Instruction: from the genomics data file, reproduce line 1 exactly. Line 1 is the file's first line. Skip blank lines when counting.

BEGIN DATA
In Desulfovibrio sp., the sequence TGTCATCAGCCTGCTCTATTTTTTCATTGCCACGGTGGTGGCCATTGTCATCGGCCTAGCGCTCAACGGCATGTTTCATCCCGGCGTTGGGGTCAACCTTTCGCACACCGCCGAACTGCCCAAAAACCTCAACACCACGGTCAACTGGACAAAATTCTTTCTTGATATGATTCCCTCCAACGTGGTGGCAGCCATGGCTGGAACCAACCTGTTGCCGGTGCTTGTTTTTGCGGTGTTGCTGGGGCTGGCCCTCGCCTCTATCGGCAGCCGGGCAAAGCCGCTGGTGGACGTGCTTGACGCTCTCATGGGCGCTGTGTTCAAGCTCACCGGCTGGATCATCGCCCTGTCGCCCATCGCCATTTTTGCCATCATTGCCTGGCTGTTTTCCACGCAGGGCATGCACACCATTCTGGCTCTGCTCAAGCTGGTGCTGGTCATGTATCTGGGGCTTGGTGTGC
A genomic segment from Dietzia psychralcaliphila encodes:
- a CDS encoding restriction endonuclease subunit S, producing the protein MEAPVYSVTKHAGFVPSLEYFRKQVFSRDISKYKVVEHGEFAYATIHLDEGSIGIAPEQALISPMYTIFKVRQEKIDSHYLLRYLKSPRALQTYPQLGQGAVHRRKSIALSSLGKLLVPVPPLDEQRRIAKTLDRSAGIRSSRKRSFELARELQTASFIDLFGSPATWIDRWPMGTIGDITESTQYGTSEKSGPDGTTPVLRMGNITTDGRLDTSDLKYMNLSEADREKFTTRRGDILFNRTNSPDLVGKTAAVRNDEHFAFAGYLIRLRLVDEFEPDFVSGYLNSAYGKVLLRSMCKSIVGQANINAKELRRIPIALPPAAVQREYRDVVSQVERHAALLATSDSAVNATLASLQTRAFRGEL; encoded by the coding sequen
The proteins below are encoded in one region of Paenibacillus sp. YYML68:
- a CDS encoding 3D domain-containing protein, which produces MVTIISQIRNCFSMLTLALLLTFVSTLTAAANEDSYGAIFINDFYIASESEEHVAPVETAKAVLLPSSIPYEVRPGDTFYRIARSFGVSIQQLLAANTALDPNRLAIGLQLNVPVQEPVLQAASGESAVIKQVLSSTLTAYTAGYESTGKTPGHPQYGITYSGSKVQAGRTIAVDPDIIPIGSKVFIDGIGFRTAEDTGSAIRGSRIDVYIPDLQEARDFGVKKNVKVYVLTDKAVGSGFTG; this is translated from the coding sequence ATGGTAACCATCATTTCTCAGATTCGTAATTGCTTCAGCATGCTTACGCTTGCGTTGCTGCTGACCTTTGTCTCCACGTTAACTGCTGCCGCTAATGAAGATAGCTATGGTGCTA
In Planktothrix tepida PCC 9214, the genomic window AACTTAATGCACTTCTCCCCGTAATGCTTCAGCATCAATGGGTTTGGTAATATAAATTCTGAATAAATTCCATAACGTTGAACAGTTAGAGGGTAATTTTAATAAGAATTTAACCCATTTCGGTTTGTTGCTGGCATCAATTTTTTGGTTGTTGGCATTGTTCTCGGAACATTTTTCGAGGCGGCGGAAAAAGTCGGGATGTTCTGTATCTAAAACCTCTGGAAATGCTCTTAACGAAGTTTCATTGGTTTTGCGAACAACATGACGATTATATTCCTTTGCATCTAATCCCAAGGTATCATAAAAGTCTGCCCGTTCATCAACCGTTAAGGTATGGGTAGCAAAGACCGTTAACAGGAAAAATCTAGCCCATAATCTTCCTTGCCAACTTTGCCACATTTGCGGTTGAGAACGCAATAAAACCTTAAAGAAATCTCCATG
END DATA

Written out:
In Desulfovibrio sp., the sequence TGTCATCAGCCTGCTCTATTTTTTCATTGCCACGGTGGTGGCCATTGTCATCGGCCTAGCGCTCAACGGCATGTTTCATCCCGGCGTTGGGGTCAACCTTTCGCACACCGCCGAACTGCCCAAAAACCTCAACACCACGGTCAACTGGACAAAATTCTTTCTTGATATGATTCCCTCCAACGTGGTGGCAGCCATGGCTGGAACCAACCTGTTGCCGGTGCTTGTTTTTGCGGTGTTGCTGGGGCTGGCCCTCGCCTCTATCGGCAGCCGGGCAAAGCCGCTGGTGGACGTGCTTGACGCTCTCATGGGCGCTGTGTTCAAGCTCACCGGCTGGATCATCGCCCTGTCGCCCATCGCCATTTTTGCCATCATTGCCTGGCTGTTTTCCACGCAGGGCATGCACACCATTCTGGCTCTGCTCAAGCTGGTGCTGGTCATGTATCTGGGGCTTGGTGTGC